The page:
CM has urged Samsung to open a semiconductor manufacturing unit in the State
Last month, Chief Minister M.K. Stalin made a pitch to electronics giant Samsung Electronics Co. Ltd. for opening a semiconductor manufacturing unit in Tamil Nadu and assured the company of support. With the Union government rolling out a ?76,000-crore incentive scheme to promote domestic semiconductor manufacturing and prospective companies showing interest, the moot question is can Tamil Nadu grab this opportunity?
Industry representatives point to the measures needed from the Central and State governments for semiconductor manufacturing to become a reality. "The two broad aspects of chip system domain are chip designing and chip manufacturing. Although India has made some progress in creating a home-grown semiconductor design ecosystem, it lacks fabrication facilities that could manufacture chips locally," said Neeraj Bansal, partner and COO-India Global; National Leader-Supply Chain Re-alignment, KPMG in India. India's initiatives in the past to establish fabrication units failed owing to roadblocks, including the huge set-up cost, he said.
According to industry estimates, setting up a fabrication unit would need an investment of $3 billion-$7 billion. Industry representatives said the idea of the Union government is to bring in at least 2-3 fabrication units. "Besides front-end chip manufacturing, there is back-end manufacturing, which is assembly and testing. These facilities can be set up with an investment of $100 million-$300 million," said Ar Rm Arun, president, Southern India Chamber of Commerce (SICCI).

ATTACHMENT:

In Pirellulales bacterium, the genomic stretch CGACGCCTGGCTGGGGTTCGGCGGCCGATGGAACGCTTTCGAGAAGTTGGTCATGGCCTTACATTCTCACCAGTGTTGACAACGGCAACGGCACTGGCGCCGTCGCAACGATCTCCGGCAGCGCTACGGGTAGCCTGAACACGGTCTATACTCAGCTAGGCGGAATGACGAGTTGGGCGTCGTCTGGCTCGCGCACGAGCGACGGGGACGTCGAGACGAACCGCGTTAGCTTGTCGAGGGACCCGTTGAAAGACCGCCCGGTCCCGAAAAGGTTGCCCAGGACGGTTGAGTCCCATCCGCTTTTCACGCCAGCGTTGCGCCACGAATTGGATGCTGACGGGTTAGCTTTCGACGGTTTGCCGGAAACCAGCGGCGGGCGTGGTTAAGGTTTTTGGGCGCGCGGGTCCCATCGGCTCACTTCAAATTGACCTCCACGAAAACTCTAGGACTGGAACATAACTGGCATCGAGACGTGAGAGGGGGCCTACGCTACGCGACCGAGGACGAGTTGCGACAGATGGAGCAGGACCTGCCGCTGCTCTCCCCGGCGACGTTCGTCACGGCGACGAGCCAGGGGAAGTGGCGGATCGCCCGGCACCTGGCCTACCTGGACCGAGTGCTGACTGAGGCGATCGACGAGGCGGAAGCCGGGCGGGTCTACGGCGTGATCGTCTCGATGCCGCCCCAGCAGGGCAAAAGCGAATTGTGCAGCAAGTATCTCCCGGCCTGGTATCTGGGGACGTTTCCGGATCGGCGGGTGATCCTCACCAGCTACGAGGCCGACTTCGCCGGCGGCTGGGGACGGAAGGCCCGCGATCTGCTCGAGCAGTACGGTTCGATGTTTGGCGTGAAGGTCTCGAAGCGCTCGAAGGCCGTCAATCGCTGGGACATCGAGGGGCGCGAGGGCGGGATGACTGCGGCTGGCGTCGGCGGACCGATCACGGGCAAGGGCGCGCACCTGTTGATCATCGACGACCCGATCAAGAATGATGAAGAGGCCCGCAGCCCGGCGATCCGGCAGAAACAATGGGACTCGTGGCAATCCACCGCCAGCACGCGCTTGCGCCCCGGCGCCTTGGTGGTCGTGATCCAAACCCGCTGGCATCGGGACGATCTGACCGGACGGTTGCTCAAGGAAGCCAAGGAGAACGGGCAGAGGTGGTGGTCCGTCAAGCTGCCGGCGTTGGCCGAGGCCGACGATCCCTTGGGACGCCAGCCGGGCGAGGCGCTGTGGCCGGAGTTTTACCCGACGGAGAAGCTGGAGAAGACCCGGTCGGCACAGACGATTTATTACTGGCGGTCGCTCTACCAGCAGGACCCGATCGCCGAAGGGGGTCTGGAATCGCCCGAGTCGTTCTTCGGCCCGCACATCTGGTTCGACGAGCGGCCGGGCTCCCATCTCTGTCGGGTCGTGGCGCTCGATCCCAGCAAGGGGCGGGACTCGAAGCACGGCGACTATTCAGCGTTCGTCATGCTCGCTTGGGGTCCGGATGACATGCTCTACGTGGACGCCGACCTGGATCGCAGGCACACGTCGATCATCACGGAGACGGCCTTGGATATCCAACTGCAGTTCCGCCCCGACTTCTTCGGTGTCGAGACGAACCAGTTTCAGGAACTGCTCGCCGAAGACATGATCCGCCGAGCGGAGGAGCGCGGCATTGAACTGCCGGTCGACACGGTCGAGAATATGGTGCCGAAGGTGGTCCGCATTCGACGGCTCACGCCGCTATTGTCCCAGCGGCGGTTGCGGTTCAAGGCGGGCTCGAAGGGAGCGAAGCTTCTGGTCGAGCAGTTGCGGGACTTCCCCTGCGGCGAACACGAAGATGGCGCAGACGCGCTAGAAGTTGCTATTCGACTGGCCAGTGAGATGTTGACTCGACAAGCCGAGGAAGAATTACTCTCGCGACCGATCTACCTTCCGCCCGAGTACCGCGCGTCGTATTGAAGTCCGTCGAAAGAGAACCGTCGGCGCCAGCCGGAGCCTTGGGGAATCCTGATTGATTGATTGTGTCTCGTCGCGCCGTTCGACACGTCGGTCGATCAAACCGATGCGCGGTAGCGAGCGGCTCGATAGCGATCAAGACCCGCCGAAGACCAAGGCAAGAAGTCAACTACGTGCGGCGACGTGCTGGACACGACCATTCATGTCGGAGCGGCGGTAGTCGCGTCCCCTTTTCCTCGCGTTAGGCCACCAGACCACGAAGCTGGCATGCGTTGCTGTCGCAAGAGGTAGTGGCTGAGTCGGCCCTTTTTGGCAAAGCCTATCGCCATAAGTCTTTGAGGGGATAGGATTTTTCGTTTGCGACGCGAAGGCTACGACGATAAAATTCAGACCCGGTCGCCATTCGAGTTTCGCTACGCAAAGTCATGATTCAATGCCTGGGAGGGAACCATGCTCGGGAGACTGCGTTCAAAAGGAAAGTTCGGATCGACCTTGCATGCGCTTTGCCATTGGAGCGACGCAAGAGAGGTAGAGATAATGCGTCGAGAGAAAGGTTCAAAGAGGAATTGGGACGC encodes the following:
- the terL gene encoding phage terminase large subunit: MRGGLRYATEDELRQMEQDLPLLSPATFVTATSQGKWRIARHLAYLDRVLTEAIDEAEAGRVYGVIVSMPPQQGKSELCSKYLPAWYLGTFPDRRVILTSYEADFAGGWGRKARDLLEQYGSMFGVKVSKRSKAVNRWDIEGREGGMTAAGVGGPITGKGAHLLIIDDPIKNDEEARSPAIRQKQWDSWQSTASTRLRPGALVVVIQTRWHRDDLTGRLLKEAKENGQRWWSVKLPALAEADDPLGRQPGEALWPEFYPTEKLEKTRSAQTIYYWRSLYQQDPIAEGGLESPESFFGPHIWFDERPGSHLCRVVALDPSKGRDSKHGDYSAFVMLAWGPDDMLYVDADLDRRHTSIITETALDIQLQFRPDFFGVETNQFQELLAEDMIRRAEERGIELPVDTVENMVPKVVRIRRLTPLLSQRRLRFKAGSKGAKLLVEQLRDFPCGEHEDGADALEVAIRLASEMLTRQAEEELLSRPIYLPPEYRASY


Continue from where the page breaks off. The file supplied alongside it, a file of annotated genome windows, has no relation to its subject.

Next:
He pointed out that one of the global four biggies - Intel, Samsung, Taiwan Semiconductor Manufacturing company and GlobalFoundries - can be pursued to set up front-end manufacturing facilities. "If we can excite one of them to come into play, there is definitely a potential to attract $3 billion-$10 billion investment," Mr. Arun said. However, these companies already have a well-established ecosystem elsewhere and will think many times before making an investment here.
He explained semiconductor manufacturing needs uninterrupted supply of water and power. Hence the State government should have a re-look at the Factories Act, which dates back to 1940-1950. "The laws should be simplified to meet the current-day requirements. Semiconductor is a cyclical industry. There are ups and downs. During the up period, we are able to scale up getting more manpower. During a down period, we definitely need to scale down, so that we can manage the operation," Mr. Arun said.
He also pointed out that the Tamil Nadu Industrial Investment Corporation Ltd. (TIIC) is looking at the sector with a bank's eyes (a short-term prospective). "It has to work like a development institution looking to fund projects with a long gestation period," Mr. Arun said.
S. Narendran, an expert adviser to companies looking to invest in the sector, said it is open for the States to grab the opportunity and the State which makes decisions quicker will win. One of the challenges for Tamil Nadu is the availability of the talent ecosystem for semiconductor manufacturing and the State has to begin now to create a skilled talent pool.